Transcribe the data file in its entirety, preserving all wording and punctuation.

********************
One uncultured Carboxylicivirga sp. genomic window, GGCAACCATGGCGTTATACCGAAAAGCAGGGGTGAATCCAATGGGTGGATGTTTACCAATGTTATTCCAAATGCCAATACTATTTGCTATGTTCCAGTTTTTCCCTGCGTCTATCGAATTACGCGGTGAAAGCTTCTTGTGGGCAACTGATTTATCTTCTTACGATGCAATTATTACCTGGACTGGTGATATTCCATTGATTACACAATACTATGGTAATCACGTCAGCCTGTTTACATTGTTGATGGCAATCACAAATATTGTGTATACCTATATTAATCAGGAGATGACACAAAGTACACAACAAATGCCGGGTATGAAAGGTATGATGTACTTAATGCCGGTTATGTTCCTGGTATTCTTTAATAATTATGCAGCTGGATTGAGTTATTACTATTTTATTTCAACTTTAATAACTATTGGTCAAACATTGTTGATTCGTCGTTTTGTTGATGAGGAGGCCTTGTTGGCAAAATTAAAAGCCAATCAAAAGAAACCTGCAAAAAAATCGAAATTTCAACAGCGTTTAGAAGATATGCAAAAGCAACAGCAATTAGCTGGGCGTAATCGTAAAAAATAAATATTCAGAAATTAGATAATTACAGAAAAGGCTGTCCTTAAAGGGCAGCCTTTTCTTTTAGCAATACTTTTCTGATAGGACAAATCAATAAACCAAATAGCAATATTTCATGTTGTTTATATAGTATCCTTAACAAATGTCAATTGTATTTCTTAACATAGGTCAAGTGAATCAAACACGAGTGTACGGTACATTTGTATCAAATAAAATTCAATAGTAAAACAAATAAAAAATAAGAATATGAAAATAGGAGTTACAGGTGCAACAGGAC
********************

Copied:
One uncultured Carboxylicivirga sp. genomic window, GGCAACCATGGCGTTATACCGAAAAGCAGGGGTGAATCCAATGGGTGGATGTTTACCAATGTTATTCCAAATGCCAATACTATTTGCTATGTTCCAGTTTTTCCCTGCGTCTATCGAATTACGCGGTGAAAGCTTCTTGTGGGCAACTGATTTATCTTCTTACGATGCAATTATTACCTGGACTGGTGATATTCCATTGATTACACAATACTATGGTAATCACGTCAGCCTGTTTACATTGTTGATGGCAATCACAAATATTGTGTATACCTATATTAATCAGGAGATGACACAAAGTACACAACAAATGCCGGGTATGAAAGGTATGATGTACTTAATGCCGGTTATGTTCCTGGTATTCTTTAATAATTATGCAGCTGGATTGAGTTATTACTATTTTATTTCAACTTTAATAACTATTGGTCAAACATTGTTGATTCGTCGTTTTGTTGATGAGGAGGCCTTGTTGGCAAAATTAAAAGCCAATCAAAAGAAACCTGCAAAAAAATCGAAATTTCAACAGCGTTTAGAAGATATGCAAAAGCAACAGCAATTAGCTGGGCGTAATCGTAAAAAATAAATATTCAGAAATTAGATAATTACAGAAAAGGCTGTCCTTAAAGGGCAGCCTTTTCTTTTAGCAATACTTTTCTGATAGGACAAATCAATAAACCAAATAGCAATATTTCATGTTGTTTATATAGTATCCTTAACAAATGTCAATTGTATTTCTTAACATAGGTCAAGTGAATCAAACACGAGTGTACGGTACATTTGTATCAAATAAAATTCAATAGTAAAACAAATAAAAAATAAGAATATGAAAATAGGAGTTACAGGTGCAACAGGAC